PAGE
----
Statement

Advancing the Agenda of the International Conference on Population and Development

22 February 2010
Author: UNFPA

Good morning. It is great to see all of you here. Thank you for coming.

This year, 2010, marks the beginning of a new decade and it also marks the concluding year of my ten-year tenure as Executive Director of UNFPA. We are putting in place a succession plan for the consideration of the Secretary-General and our Executive Board.

And I have one key message for you:

We need to work together to register stronger achievements in implementing and thus advancing the agenda of the International Conference on Population and Development.

During my last year, I do not plan on winding down. I plan to gear up with my colleagues in UNFPA, together with the NGO community and other partners, to galvanize greater progress for women and young people. As I see it, our challenge is to continue tackle inequity, scale up programmes, reach more people with information and services, and report to the world on our collective support to the achievements of the people themselves.

2009 set the stage to move forward

We’ve just come through a busy and dynamic year commemorating the ICPD 15th anniversary. And what we have learned is this: the vision of Cairo remains more relevant than ever, governments have reaffirmed their commitment and NGOs are mobilized to move forward and we have to build on all that we have learned and all that has been promised.

From the commemorative event in the UN General Assembly to the country, regional and national reviews of implementation of the ICPD Programme of Action, from the NGO Forum in Berlin to the Partners in Population and Development meeting in Kampala,  from the  5th Asia and Pacific Conference on Reproductive and Sexual Health in Beijing to the high-level meeting on maternal health and MDG5 in Addis Ababa, from the global parliamentary conference also in Addis Ababa to the most recent commemoration in the U.S. State Department, commitment to ICPD goals and principles is now stronger than it’s been for a while. 

There is greater awareness and determination to achieve universal access to education, especially for girls, and reproductive health for all, including family planning; and to reduce high rates of maternal mortality and HIV infection and to end violence against girls and women. And there is growing awareness that addressing population, reproductive health and women's rights is fundamental to tackling inequity and poverty and achieving the Millennium Development Goals.

I am so pleased that we are meeting now because we need to join forces in a very concrete and strategic way to move the outcomes of ICPD at 15 forward.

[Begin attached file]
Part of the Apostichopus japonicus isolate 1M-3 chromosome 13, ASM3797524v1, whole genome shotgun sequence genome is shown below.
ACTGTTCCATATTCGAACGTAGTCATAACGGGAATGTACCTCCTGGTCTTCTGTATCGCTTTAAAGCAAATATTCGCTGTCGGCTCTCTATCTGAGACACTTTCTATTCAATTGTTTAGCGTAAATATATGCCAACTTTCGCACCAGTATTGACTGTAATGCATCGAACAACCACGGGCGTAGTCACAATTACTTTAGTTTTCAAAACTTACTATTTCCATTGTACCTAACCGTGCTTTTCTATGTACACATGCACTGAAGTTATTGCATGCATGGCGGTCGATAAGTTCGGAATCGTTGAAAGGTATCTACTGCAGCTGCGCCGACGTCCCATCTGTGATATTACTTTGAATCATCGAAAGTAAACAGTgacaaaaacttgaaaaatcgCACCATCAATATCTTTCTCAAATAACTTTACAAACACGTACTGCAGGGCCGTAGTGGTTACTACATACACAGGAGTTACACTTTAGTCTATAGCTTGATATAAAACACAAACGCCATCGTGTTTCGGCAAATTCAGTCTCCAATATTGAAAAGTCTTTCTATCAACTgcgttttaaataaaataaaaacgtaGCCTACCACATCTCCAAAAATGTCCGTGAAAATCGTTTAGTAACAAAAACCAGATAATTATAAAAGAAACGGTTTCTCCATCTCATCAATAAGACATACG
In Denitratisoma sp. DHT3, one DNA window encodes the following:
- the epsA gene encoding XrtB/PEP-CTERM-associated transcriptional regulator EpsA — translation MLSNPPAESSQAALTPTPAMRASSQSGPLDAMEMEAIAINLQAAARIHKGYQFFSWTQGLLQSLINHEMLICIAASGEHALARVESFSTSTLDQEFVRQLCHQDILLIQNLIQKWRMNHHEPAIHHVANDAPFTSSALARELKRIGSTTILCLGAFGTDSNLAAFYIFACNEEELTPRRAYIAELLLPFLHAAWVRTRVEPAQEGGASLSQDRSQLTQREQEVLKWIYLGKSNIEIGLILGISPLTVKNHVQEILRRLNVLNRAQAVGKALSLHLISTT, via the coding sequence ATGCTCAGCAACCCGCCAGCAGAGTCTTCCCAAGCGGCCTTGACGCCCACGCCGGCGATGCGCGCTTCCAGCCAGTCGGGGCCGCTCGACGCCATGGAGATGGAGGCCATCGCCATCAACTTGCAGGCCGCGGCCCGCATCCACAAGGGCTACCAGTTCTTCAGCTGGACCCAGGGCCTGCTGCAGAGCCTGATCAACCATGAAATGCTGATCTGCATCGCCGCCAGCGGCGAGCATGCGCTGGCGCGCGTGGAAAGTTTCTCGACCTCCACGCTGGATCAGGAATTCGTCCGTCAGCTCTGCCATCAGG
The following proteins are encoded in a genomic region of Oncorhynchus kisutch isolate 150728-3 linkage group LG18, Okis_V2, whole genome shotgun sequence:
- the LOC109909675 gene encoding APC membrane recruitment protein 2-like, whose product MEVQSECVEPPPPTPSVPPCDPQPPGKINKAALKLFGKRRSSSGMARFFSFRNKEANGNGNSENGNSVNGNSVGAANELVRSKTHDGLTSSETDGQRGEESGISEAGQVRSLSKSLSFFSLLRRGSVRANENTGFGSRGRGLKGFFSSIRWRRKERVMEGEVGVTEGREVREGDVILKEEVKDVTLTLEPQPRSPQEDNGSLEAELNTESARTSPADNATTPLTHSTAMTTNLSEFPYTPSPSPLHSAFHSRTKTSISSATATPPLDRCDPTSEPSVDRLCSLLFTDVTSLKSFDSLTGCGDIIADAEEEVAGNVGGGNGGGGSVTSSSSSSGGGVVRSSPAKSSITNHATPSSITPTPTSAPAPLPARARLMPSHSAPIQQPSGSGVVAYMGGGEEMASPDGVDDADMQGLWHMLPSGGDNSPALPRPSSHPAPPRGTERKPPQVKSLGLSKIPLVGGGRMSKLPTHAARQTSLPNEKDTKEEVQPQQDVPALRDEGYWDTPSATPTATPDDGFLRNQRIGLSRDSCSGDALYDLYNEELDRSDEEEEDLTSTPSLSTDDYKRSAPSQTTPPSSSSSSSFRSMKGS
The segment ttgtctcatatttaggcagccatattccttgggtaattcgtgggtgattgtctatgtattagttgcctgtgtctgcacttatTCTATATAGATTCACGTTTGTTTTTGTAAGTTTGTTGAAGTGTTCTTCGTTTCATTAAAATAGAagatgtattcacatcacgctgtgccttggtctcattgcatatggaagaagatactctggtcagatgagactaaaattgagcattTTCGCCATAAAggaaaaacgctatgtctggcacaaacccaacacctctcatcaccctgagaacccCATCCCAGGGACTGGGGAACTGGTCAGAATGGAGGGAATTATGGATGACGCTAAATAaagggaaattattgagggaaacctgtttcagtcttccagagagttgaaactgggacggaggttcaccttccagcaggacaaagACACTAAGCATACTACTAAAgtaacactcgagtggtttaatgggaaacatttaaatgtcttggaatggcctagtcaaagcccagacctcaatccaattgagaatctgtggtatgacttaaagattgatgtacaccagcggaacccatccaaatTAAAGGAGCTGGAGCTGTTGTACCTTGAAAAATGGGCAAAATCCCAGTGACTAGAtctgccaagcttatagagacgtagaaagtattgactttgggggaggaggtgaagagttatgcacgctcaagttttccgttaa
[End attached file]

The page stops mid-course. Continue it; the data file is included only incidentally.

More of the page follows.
This year as we prepare for the many events that lie ahead we have an opportunity to advance the implementation of the visionary and holistic ICPD agenda.

2010 as the year for moving forward

We are looking forward to:

the March Commission on the Status of Women and the 15th anniversary of the Beijing Platform for Action; the Commission on Population and Development that will focus on fertility and mortality; the June Women Deliver II conference and the July African Union Summit on Maternal Health and the G8 and G20 meetings leading up to the MDG Summit in September.

It is our intention at UNFPA to take full advantage of every opportunity in 2010 to champion the health and rights of women and young people, especially the right to sexual and reproductive health, and to advance the ICPD Programme of Action.

Many of you participated in the NGO Forum on Sexual and Reproductive Health and Development, which gathered close to 400 participants. Now we have to join forces in calling on governments, policy-makers and other leaders to ensure concrete follow-up to the Berlin Call to Action.

Doing more together

We need to do more :

To guarantee that the right to sexual and reproductive health is fully recognized and fulfilled.

To prioritize sexual and reproductive health in health system strengthening and global health financing.

To support countries to scale up and deliver a package of sexual and reproductive health services and supplies through the primary health care system that is available and accessible, to vulnerable and hard-to-reach populations.

To ensure the right to sexual and reproductive health for the world's largest generation of adolescents and young people.

To direct our attention also on the growing number of the ageing population, larger proportion of them are women since their needs are being recognized though the systems, the resources and the knowledge might not always be present.

To ensure meaningful civil society participation in programs, policy and budget decisions, monitoring and evaluation, and

To ensure that national governments and donors allocate sufficient resources and budgets that meet the needs of all people’s sexual and reproductive health and reproductive rights.

And most importantly to ensure that communities and people in the countries are empowered to develop and implement their programmes and to lead us, external supporters, strategically towards ownership.

Ensure follow-up

In addition to the Berlin Call to Action, we need to ensure follow-up to:

The Addis Call for Urgent Action to improve maternal health, the regional reviews that took place for ICPD at 15, and the Commitment from more than 300 parliamentarians at the ICPD international parliamentary conference.

 Most importantly, we have to ensure progress at the country level, in communities where unmet need is high and where life and death is a daily concern.